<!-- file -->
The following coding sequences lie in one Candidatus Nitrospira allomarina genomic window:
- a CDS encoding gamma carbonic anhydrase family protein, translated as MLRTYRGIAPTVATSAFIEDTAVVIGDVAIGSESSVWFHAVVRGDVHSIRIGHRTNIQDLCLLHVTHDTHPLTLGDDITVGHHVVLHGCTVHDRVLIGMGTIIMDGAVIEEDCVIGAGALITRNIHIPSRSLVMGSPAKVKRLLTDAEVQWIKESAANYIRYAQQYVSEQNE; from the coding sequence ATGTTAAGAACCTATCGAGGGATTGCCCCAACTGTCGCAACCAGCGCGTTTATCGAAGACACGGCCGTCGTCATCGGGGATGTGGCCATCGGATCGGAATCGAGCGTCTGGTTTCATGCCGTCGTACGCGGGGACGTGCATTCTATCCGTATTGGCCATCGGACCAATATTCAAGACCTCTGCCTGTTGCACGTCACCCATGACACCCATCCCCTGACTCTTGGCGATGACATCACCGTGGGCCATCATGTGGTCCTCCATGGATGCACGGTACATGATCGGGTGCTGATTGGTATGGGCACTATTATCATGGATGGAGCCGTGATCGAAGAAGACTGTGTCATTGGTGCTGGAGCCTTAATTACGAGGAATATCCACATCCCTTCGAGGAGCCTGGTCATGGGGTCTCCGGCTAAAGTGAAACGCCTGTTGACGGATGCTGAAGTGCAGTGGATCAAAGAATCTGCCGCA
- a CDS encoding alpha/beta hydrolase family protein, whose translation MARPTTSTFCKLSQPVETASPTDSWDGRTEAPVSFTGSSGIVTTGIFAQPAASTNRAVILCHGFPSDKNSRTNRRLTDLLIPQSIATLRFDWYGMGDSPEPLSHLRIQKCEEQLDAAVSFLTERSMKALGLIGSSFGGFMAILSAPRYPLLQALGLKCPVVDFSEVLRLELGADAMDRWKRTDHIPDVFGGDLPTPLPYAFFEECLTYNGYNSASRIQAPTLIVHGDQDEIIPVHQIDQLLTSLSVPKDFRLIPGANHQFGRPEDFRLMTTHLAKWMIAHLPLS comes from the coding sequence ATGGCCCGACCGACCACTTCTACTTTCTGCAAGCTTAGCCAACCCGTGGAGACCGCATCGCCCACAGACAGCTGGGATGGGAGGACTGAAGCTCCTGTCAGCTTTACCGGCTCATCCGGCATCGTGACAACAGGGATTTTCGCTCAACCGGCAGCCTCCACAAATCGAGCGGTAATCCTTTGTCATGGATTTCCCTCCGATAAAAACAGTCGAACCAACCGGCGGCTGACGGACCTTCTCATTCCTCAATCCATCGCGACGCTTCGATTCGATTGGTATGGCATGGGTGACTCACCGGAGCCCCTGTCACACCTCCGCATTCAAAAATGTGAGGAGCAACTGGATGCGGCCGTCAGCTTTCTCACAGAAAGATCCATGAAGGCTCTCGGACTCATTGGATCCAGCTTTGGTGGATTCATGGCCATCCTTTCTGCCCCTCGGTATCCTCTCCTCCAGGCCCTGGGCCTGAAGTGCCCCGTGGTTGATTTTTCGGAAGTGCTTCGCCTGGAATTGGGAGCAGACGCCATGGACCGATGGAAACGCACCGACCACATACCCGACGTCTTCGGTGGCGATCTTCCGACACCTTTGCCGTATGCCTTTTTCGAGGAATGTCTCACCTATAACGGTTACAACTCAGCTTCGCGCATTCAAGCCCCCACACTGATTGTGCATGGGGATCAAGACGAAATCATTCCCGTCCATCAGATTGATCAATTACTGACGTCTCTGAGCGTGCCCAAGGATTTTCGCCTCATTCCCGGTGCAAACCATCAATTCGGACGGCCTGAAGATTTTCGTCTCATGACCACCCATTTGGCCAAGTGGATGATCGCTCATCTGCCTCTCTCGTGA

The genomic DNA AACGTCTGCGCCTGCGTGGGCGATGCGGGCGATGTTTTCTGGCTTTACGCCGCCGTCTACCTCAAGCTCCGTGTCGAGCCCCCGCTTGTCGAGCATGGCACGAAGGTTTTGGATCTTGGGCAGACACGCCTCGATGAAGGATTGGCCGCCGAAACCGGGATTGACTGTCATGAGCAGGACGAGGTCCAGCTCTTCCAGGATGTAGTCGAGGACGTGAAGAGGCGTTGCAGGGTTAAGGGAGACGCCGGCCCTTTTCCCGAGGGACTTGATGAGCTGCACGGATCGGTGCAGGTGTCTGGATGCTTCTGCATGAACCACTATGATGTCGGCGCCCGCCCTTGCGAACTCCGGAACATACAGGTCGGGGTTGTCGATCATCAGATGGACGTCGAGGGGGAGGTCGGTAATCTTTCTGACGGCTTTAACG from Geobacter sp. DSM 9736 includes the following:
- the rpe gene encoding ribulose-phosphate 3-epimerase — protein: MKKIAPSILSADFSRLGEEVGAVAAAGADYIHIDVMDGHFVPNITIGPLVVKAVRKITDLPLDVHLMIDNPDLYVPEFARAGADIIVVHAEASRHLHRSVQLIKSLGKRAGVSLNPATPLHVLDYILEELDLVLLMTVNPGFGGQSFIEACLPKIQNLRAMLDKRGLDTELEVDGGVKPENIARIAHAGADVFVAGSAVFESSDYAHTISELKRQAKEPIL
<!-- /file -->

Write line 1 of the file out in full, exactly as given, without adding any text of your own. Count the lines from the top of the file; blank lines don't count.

The following coding sequences lie in one Candidatus Nitrospira allomarina genomic window: